Introduction: Beer Can Cake
Wanna bake something but don't have a pan? Tired of those hippies scolding you for not recycling? Want an adorable way to serve your next (insert baked dessert here)? Or do you just want to stick it to the man? Don't fret, your friendly aluminum can is here to save the day!
Thanks to the magic of mass production, we now have liquids available in cans. Until now it was believed that these cans were only good for recycling and shooting off of fence posts, but finally Awesome Co. Inc. is here to offer you the opportunity to discover a state of the art method for cooking baked goods such as cake and loafs.
*Note* According to aluminum can manufacturers, there is a plastic lining in the can. This could pose a 'possible' heath risk by heating it above a certain temperature. I am not a doctor, nor a scientist, only a connoisseur of fine beer, food, and fun projects, so I cannot claim any such information to be safe nor dangerous. Enjoy at your own risk.
Things you'll need:
- Empty aluminum cans
- Cake or loaf mix
- A food-safe lubricant (oil, butter, grease, etc.)
- One hot oven
- A serving plate, for you fancy folk
Step 1: Consume Before Baking
Find a can of your favourite brew and finish that bad boy off. I prefer tall cans as they can hold more and you look like a bad ass whilst consuming. Using a heavy duty can opener (I use Lagostina, she's a beauty, but the company no longer makes can openers - RIP) and cut the top of the can off. Make sure the edges are clear of shrapnel, we don't want any boo-boos. Once all your cans are open rinse them well and dry them off, since you will probably need to grease the can later.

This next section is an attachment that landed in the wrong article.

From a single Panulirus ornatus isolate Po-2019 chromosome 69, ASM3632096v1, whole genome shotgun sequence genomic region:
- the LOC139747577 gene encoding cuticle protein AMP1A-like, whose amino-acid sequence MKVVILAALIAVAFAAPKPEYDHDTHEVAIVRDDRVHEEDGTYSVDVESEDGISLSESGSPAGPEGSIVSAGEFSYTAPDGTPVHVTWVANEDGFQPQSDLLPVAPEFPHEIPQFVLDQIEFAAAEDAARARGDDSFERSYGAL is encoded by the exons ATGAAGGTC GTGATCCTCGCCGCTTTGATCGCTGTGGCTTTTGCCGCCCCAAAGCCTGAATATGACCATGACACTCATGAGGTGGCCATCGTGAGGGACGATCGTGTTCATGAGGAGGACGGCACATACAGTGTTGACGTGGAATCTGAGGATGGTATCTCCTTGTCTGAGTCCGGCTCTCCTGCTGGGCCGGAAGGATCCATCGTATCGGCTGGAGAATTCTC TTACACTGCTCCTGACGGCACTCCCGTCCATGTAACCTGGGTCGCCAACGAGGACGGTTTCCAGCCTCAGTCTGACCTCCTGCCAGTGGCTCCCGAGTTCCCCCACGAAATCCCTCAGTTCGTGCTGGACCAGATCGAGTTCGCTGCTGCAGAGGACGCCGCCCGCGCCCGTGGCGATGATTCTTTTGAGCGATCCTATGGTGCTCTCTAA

If you're really crazy you can add the beer and/or soda to your cake. You're crazy, aren't you? I knew it.
Step 2: Mix It Up
At this point you'll want to start mixing your batter, or finding a sucker to do it for you. Cake is good, but rises a lot which means you'll need to leave more space in each can, which means you'll need more cans, and hey, it's one more reason to keep drinking. I find loafs (banana chocolate chip, please!) and denser breads sit nicely.
Preheat your oven, mix that cake up, grease your cans and pour your batter inside. I usually fill each can about half-way for loafs and a little less than half for cakes, anymore and you're cruising for a nasty overflow. Now would be a great time to insert something special into the cake, like a candy center, or a chocolate bar, or diamonds (for all of you billionaires out there...send me some).
Now pop those delicious tubes of hearty grain into your oven and watch the magic happen. Cook time will vary depending on what you're making, but they will cook faster than a standard loaf or cake pan since they are significantly smaller. Put a baking pan underneath for easy removal and in case any of them spill over. No one likes a dirty oven.
Step 4: The Unsheathing
So you spent the entire time in front of your oven smelling that deliciousness that lies within, now what? Slide that pan out of the oven and let them cool for a few minutes, but not too long, we still want them to be warm or the cans will shrink and make getting the cake out more difficult. If you were lucky there should be room for you to cut the top of the can off before the can curves; the middle of the can is the weakest and easiest to cut. First, go ahead and pierce a hole in your can in that area with a pin or a knife that you have neglected because it sucks. I use an old pair of scissors to cut the 'head' of the can off, then I cut a slit in the side and peel it away. If you greased it properly then it should come off easily, if not then you should go back to Home Ec. class and learn how to bake.
Step 5: A Dish Best Served Hot, and on a Plate, With a Napkin
Take that newborn cake of yours and slice er' up and dish it out. Congratulations, you just made beer can cake. Good for you, little buddy. Enjoy it, you earned it.